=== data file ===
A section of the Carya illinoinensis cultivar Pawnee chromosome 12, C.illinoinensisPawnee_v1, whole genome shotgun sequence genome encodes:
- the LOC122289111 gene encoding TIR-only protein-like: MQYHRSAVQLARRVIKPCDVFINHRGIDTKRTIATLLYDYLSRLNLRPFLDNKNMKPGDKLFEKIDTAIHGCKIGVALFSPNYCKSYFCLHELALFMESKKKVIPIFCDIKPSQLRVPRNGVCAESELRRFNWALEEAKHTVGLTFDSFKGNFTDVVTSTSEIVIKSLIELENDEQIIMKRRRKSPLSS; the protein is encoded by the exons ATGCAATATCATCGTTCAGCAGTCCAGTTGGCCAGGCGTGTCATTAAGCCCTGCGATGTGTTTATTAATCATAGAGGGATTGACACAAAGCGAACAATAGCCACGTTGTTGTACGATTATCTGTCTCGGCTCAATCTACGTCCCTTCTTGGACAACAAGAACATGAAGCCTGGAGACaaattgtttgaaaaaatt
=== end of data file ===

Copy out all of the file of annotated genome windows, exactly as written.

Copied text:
A section of the Carya illinoinensis cultivar Pawnee chromosome 12, C.illinoinensisPawnee_v1, whole genome shotgun sequence genome encodes:
- the LOC122289111 gene encoding TIR-only protein-like: MQYHRSAVQLARRVIKPCDVFINHRGIDTKRTIATLLYDYLSRLNLRPFLDNKNMKPGDKLFEKIDTAIHGCKIGVALFSPNYCKSYFCLHELALFMESKKKVIPIFCDIKPSQLRVPRNGVCAESELRRFNWALEEAKHTVGLTFDSFKGNFTDVVTSTSEIVIKSLIELENDEQIIMKRRRKSPLSS; the protein is encoded by the exons ATGCAATATCATCGTTCAGCAGTCCAGTTGGCCAGGCGTGTCATTAAGCCCTGCGATGTGTTTATTAATCATAGAGGGATTGACACAAAGCGAACAATAGCCACGTTGTTGTACGATTATCTGTCTCGGCTCAATCTACGTCCCTTCTTGGACAACAAGAACATGAAGCCTGGAGACaaattgtttgaaaaaatt